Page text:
I am delighted that Ernie Houdashell accomplished his mission, just as he worked to bring the F-100 Super Sabre jet fighter and the UH-1 Huey helicopter — both Vietnam War relics — to the War Memorial grounds at the site of the former Randall County Courthouse Annex in south Amarillo.

These displays are important to Houdashell, who served two tours in the Vietnam War himself and who wears his love of country on his sleeve. Indeed, they are important to all Americans, all of us who understand the sacrifice made by those who fell in battle. The names of the Panhandle sons who fell are inscribed on the stone tablets that stand on the memorial grounds.

They now are accompanied by yet another historical artifact, a reminder of the horror of the bloodiest war the world has ever seen. May it stand as the worst the world will ever see.

Pearl Harbor signaled an awakening

Seventy-seven years ago today, warplanes swooped in from over the ocean and laid waste to a U.S. naval base and nearby Army airfield at Pearl Harbor, Hawaii, U.S.A.

The event brought the United States into the global conflict that already had swallowed Europe.

I don’t want to recall the destruction of what occurred in Hawaii that day. We know what happened there, with thousands of American sailors and soldiers dying at the hands of the attackers.

This day marked the birth of America’s Greatest Generation. These men and women answered the call to duty, they rushed to save the world from the tyrants who would do what they did at Pearl Harbor and worse, what they were doing to civilians in Europe and Asia.

We’ve spent a good deal of time remembering one of those young Americans who thrust themselves into harm’s way. Young George Herbert Walker Bush had a college career waiting for him, but he put it on hold. He enlisted in the Navy and became the youngest naval aviator during the war. He faced a harrowing shootdown and rescue by an American submarine in the Pacific Ocean.

He was one of an estimated 16 million Americans who did as the late president did. My father was among those who got into the fight quickly. He, too, felt the enemy’s wrath — in the Mediterranean Theater of Operations.

Pearl Harbor signaled a new day in global geopolitical history. It thrust the United States into a worldwide conflict. It mobilized our industrial might and turned it into the world’s greatest military machine.

It also heralded the birth of a generation that demonstrated courage beyond measure. We honor those Americans today while we recall the tragedy that sprang them into action.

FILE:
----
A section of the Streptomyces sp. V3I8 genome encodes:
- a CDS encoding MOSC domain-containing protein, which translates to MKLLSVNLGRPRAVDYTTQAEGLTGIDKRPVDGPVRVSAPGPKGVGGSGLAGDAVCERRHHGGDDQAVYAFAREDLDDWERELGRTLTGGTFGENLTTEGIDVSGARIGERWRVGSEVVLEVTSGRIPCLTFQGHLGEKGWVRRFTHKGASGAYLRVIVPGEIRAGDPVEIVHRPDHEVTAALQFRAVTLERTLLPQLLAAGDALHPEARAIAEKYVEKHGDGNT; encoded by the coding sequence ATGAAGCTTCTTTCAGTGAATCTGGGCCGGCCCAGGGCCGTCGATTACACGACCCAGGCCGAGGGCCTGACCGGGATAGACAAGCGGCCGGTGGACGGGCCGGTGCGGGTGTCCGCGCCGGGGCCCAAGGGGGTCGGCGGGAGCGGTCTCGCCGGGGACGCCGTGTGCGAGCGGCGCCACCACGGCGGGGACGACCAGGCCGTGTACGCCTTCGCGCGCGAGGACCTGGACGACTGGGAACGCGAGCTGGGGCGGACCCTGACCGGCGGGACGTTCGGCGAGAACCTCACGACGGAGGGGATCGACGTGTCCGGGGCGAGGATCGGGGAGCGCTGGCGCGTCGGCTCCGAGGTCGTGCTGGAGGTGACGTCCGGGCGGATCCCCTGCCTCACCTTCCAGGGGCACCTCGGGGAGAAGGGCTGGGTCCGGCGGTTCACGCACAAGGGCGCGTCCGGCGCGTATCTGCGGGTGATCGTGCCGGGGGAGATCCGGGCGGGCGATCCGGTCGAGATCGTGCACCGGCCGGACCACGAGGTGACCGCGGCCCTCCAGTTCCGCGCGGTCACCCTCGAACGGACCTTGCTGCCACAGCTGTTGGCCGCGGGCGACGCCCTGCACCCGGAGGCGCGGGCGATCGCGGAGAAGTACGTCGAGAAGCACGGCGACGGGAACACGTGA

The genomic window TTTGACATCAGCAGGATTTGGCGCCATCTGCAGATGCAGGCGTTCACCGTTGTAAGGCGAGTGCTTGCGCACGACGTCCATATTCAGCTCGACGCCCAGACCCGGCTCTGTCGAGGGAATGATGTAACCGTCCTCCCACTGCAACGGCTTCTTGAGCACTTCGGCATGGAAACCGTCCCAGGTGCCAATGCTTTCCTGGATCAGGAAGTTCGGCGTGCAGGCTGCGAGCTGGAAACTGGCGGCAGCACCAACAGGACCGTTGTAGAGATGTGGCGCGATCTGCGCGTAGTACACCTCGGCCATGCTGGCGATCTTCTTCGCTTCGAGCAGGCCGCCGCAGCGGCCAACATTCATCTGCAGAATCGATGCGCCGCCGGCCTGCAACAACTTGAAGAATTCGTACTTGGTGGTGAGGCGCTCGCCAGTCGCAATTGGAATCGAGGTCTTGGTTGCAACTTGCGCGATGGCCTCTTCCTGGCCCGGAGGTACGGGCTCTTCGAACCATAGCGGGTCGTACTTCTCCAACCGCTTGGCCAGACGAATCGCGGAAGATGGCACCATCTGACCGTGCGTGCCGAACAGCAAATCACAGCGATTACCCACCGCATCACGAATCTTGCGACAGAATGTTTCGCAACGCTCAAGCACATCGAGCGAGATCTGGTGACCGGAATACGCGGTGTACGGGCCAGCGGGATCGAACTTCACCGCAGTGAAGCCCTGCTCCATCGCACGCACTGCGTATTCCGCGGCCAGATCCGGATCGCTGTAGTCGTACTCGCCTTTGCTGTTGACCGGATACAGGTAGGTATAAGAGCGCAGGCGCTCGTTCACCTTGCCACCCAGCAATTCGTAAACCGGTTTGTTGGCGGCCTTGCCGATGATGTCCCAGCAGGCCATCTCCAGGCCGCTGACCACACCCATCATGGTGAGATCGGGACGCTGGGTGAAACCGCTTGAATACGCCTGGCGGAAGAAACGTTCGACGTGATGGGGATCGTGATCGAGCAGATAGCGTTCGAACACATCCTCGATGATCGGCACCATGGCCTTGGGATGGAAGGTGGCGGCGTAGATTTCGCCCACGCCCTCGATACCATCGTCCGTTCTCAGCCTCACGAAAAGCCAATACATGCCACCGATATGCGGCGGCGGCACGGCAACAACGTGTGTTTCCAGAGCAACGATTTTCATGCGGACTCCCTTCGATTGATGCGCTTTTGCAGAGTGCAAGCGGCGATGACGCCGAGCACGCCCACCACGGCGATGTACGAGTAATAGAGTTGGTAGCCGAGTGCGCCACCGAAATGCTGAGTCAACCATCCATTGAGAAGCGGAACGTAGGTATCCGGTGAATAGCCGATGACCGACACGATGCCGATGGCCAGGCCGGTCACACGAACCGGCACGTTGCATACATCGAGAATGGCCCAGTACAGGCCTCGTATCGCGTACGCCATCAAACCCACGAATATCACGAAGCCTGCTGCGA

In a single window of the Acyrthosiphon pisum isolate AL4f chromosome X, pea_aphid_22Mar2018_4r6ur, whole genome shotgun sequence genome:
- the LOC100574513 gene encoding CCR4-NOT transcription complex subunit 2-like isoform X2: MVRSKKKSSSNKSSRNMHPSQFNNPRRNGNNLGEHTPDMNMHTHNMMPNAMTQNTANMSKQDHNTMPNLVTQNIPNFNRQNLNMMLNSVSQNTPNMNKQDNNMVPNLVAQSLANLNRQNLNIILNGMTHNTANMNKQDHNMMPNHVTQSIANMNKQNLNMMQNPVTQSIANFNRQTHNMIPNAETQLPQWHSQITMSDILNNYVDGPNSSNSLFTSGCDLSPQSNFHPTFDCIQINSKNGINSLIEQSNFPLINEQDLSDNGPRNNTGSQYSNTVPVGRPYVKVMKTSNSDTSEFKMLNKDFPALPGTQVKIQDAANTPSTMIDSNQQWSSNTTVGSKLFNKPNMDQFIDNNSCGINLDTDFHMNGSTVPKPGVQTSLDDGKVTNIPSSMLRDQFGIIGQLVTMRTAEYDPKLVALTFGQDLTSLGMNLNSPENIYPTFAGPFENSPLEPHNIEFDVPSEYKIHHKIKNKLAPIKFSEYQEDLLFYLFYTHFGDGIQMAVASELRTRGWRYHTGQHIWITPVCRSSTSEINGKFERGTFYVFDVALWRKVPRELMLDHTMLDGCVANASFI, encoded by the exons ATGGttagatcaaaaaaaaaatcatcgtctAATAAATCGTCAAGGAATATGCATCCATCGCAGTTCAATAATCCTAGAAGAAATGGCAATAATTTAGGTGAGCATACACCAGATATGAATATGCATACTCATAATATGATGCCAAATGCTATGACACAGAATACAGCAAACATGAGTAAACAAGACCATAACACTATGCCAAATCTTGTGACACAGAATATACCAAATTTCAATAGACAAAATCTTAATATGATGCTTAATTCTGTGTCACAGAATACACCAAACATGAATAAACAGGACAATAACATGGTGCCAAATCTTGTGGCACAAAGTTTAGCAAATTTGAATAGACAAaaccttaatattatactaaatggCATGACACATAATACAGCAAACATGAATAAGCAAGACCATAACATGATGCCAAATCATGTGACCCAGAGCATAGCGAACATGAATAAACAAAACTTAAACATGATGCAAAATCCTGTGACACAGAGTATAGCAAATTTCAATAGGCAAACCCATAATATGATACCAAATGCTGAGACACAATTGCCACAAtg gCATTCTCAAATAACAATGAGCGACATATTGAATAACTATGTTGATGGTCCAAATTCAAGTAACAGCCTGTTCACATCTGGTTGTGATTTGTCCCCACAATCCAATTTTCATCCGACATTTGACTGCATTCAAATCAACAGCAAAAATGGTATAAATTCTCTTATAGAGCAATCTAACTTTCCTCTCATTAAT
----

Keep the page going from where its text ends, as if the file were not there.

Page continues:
Tough to watch Sen. Dole

The scene was almost too much to bear.

Former U.S. Sen. Bob Dole, a World War II hero of the first order, needed help to stand while he saluted the casket carrying his one time political rival, former President (and fellow World War II hero) George H.W. Bush.

Dole is a very old man now. His body is betraying him. He was pushed in a wheelchair toward the 41st president’s casket. To watch this great man struggle to stand — at attention! — while he paid tribute to the president tore hard at my heart.

Oh, I remember the day when Sen. Dole was known as a political pit bull. He ran as vice presidential running mate to President Ford on the 1976 Republican ticket. Do you remember when he referred –during a vice-presidential debate with Sen. Walter Mondale — to World War II, Korea and Vietnam as “Democrat wars”?

Then in 1988, he competed for the GOP presidential nomination against Vice President Bush, the same man he saluted today under the Capitol Dome. On a split TV screen, he said through a scowl that the VP should “stop lying about my record.”

In 1996, Dole became the Republican presidential nominee but lost in a landslide to President Clinton, who won re-election that year.

But before all that, Sen. Dole was a young soldier fighting for his country against the Nazis. In 1945, near the end of World War II, the young soldier was wounded grievously while trying to rescue another Army infantryman. He would lose the use of his right arm as a result of his wound. It didn’t stop him from pursuing a long and distinguished career in politics.

To watch him, then, struggle today and then lift his left hand to salute his former rival, well . . . it broke my heart.

Sen. Dole, too, is part of the Greatest Generation. He is a man to whom we all owe a debt of eternal gratitude for helping turn back the tyrants and for his decades of continued public service for the nation he cherishes.